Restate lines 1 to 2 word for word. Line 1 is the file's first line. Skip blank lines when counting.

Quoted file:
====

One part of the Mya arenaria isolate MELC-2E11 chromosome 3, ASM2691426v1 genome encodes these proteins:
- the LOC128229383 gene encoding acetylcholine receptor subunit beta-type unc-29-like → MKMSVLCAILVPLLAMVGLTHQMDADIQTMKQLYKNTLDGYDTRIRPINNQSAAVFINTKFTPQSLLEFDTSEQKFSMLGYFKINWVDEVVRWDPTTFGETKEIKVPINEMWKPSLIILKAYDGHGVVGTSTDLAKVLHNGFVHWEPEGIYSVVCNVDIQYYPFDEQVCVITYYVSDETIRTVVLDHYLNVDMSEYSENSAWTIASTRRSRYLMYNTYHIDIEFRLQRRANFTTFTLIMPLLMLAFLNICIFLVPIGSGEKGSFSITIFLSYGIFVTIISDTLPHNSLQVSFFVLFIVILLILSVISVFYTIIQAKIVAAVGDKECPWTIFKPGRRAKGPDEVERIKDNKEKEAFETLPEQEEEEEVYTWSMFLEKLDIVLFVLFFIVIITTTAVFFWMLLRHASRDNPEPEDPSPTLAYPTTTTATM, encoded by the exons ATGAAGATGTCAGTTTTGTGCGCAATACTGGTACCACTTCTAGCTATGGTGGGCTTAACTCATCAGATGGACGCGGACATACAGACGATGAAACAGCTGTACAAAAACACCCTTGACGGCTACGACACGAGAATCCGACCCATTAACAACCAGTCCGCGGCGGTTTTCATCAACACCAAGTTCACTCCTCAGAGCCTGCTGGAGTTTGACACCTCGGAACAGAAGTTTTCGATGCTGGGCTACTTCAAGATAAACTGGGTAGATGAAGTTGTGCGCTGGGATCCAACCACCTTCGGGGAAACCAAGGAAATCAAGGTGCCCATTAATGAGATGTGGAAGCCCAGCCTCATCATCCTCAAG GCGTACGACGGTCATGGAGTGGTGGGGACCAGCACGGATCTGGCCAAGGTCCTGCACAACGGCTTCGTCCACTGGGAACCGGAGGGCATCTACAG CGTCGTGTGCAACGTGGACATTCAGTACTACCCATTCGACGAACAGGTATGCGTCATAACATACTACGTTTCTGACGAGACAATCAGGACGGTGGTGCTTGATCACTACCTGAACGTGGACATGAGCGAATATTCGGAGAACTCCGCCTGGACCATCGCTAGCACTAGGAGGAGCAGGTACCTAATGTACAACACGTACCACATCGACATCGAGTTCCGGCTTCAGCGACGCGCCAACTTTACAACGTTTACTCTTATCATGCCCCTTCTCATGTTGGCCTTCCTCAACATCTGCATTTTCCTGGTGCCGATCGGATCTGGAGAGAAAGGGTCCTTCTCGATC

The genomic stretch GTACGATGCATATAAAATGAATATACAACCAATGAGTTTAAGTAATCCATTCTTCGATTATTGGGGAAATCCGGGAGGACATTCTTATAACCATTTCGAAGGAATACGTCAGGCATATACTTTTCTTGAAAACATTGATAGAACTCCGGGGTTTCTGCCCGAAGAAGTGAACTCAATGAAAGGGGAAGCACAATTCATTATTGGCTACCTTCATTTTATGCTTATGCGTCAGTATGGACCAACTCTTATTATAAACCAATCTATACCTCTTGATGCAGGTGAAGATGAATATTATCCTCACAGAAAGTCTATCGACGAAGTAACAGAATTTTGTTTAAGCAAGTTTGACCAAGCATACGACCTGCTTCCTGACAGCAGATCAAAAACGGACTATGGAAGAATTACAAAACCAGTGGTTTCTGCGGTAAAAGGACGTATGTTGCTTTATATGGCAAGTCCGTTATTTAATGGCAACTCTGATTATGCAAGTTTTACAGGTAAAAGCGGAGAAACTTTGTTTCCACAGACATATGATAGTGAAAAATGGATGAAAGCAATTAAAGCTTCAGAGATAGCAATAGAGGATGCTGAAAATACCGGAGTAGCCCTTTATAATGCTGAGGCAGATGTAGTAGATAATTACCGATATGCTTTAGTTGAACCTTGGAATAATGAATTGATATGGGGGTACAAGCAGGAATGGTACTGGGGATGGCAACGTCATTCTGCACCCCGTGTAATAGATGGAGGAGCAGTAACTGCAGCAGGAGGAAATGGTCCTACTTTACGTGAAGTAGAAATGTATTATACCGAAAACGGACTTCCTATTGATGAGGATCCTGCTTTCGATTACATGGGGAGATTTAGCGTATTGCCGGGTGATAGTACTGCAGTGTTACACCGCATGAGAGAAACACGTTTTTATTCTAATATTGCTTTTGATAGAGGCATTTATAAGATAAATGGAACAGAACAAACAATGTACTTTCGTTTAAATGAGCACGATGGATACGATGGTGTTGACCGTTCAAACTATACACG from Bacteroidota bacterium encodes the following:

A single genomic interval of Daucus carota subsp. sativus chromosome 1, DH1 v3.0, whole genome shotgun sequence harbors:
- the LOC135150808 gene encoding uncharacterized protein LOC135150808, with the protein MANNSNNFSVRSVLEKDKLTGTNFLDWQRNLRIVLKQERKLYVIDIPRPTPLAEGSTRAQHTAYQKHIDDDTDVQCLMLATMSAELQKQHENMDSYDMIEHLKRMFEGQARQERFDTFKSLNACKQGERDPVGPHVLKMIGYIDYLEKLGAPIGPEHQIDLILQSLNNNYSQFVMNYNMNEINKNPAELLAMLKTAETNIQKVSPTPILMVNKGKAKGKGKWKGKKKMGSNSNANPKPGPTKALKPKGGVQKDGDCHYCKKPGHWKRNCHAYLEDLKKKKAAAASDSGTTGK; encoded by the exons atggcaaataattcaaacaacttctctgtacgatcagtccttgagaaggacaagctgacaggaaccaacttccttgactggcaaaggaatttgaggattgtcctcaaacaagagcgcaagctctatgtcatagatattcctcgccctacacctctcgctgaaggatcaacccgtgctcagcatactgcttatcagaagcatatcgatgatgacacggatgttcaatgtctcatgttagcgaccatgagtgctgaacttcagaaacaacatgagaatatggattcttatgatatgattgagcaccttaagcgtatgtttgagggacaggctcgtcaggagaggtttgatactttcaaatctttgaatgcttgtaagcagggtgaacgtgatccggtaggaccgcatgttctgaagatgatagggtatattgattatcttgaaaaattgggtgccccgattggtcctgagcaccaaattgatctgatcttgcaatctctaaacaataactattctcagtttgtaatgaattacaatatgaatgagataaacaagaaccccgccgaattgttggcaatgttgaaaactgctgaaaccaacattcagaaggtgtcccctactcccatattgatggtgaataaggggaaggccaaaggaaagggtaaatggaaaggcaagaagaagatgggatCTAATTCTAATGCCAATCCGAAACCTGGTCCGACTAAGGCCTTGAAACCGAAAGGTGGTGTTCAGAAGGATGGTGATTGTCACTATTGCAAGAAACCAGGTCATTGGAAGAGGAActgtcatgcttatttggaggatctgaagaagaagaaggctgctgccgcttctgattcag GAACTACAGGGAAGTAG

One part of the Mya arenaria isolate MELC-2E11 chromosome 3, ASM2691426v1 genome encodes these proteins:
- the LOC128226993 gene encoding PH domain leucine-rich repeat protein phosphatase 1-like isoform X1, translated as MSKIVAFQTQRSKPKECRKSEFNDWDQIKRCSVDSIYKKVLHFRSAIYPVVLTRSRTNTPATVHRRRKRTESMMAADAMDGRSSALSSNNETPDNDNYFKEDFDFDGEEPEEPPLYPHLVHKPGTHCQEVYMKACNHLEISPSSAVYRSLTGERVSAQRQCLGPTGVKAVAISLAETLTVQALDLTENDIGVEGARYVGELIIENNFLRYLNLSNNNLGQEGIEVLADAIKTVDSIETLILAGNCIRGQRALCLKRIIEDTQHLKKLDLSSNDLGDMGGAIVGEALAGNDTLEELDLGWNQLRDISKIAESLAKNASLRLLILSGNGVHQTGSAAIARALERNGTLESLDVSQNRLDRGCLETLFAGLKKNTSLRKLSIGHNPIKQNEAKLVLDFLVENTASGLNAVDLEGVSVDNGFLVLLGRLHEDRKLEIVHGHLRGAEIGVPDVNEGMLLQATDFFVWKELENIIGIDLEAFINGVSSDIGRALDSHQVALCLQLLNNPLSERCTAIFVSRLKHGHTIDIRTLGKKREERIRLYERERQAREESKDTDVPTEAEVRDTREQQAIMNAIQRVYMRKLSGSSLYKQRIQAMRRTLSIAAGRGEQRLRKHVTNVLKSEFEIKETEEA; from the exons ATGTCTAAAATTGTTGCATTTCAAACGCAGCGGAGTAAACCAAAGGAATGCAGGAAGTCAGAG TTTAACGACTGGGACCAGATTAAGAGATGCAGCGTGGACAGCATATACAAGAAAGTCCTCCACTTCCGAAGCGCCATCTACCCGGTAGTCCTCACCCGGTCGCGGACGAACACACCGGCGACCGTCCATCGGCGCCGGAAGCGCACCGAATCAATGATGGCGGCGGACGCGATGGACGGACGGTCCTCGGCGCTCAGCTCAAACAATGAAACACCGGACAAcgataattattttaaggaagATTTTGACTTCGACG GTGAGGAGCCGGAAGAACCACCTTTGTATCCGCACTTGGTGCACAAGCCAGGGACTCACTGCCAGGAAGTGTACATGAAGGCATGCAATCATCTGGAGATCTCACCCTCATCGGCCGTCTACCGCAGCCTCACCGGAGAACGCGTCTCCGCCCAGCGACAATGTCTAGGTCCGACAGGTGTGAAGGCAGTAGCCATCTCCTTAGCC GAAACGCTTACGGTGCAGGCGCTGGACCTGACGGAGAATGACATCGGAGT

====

One part of the Mya arenaria isolate MELC-2E11 chromosome 3, ASM2691426v1 genome encodes these proteins:
- the LOC128229383 gene encoding acetylcholine receptor subunit beta-type unc-29-like → MKMSVLCAILVPLLAMVGLTHQMDADIQTMKQLYKNTLDGYDTRIRPINNQSAAVFINTKFTPQSLLEFDTSEQKFSMLGYFKINWVDEVVRWDPTTFGETKEIKVPINEMWKPSLIILKAYDGHGVVGTSTDLAKVLHNGFVHWEPEGIYSVVCNVDIQYYPFDEQVCVITYYVSDETIRTVVLDHYLNVDMSEYSENSAWTIASTRRSRYLMYNTYHIDIEFRLQRRANFTTFTLIMPLLMLAFLNICIFLVPIGSGEKGSFSITIFLSYGIFVTIISDTLPHNSLQVSFFVLFIVILLILSVISVFYTIIQAKIVAAVGDKECPWTIFKPGRRAKGPDEVERIKDNKEKEAFETLPEQEEEEEVYTWSMFLEKLDIVLFVLFFIVIITTTAVFFWMLLRHASRDNPEPEDPSPTLAYPTTTTATM, encoded by the exons ATGAAGATGTCAGTTTTGTGCGCAATACTGGTACCACTTCTAGCTATGGTGGGCTTAACTCATCAGATGGACGCGGACATACAGACGATGAAACAGCTGTACAAAAACACCCTTGACGGCTACGACACGAGAATCCGACCCATTAACAACCAGTCCGCGGCGGTTTTCATCAACACCAAGTTCACTCCTCAGAGCCTGCTGGAGTTTGACACCTCGGAACAGAAGTTTTCGATGCTGGGCTACTTCAAGATAAACTGGGTAGATGAAGTTGTGCGCTGGGATCCAACCACCTTCGGGGAAACCAAGGAAATCAAGGTGCCCATTAATGAGATGTGGAAGCCCAGCCTCATCATCCTCAAG GCGTACGACGGTCATGGAGTGGTGGGGACCAGCACGGATCTGGCCAAGGTCCTGCACAACGGCTTCGTCCACTGGGAACCGGAGGGCATCTACAG CGTCGTGTGCAACGTGGACATTCAGTACTACCCATTCGACGAACAGGTATGCGTCATAACATACTACGTTTCTGACGAGACAATCAGGACGGTGGTGCTTGATCACTACCTGAACGTGGACATGAGCGAATATTCGGAGAACTCCGCCTGGACCATCGCTAGCACTAGGAGGAGCAGGTACCTAATGTACAACACGTACCACATCGACATCGAGTTCCGGCTTCAGCGACGCGCCAACTTTACAACGTTTACTCTTATCATGCCCCTTCTCATGTTGGCCTTCCTCAACATCTGCATTTTCCTGGTGCCGATCGGATCTGGAGAGAAAGGGTCCTTCTCGATC